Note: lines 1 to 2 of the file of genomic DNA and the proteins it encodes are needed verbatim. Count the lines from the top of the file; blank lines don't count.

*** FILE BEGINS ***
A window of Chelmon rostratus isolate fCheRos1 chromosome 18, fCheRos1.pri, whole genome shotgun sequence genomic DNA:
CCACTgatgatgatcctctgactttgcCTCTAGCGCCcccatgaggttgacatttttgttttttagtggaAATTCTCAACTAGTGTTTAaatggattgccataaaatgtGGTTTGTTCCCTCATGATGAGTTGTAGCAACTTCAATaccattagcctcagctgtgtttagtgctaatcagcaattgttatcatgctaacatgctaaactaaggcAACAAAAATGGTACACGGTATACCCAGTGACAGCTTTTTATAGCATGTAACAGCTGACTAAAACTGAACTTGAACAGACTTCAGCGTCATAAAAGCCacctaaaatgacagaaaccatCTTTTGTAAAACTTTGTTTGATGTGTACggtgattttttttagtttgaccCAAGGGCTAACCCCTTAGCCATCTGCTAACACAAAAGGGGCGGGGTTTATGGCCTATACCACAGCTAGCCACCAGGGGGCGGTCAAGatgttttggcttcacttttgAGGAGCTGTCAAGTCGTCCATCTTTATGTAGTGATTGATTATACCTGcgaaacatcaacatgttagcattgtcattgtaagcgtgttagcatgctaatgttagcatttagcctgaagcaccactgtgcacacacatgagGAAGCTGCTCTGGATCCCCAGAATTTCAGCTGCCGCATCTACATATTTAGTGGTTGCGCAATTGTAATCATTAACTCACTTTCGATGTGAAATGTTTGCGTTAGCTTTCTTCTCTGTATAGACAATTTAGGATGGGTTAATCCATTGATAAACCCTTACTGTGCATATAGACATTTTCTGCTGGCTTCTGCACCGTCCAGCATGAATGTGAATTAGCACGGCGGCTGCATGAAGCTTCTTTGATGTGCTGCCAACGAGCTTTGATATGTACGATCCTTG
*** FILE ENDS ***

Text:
A window of Chelmon rostratus isolate fCheRos1 chromosome 18, fCheRos1.pri, whole genome shotgun sequence genomic DNA:
CCACTgatgatgatcctctgactttgcCTCTAGCGCCcccatgaggttgacatttttgttttttagtggaAATTCTCAACTAGTGTTTAaatggattgccataaaatgtGGTTTGTTCCCTCATGATGAGTTGTAGCAACTTCAATaccattagcctcagctgtgtttagtgctaatcagcaattgttatcatgctaacatgctaaactaaggcAACAAAAATGGTACACGGTATACCCAGTGACAGCTTTTTATAGCATGTAACAGCTGACTAAAACTGAACTTGAACAGACTTCAGCGTCATAAAAGCCacctaaaatgacagaaaccatCTTTTGTAAAACTTTGTTTGATGTGTACggtgattttttttagtttgaccCAAGGGCTAACCCCTTAGCCATCTGCTAACACAAAAGGGGCGGGGTTTATGGCCTATACCACAGCTAGCCACCAGGGGGCGGTCAAGatgttttggcttcacttttgAGGAGCTGTCAAGTCGTCCATCTTTATGTAGTGATTGATTATACCTGcgaaacatcaacatgttagcattgtcattgtaagcgtgttagcatgctaatgttagcatttagcctgaagcaccactgtgcacacacatgagGAAGCTGCTCTGGATCCCCAGAATTTCAGCTGCCGCATCTACATATTTAGTGGTTGCGCAATTGTAATCATTAACTCACTTTCGATGTGAAATGTTTGCGTTAGCTTTCTTCTCTGTATAGACAATTTAGGATGGGTTAATCCATTGATAAACCCTTACTGTGCATATAGACATTTTCTGCTGGCTTCTGCACCGTCCAGCATGAATGTGAATTAGCACGGCGGCTGCATGAAGCTTCTTTGATGTGCTGCCAACGAGCTTTGATATGTACGATCCTTG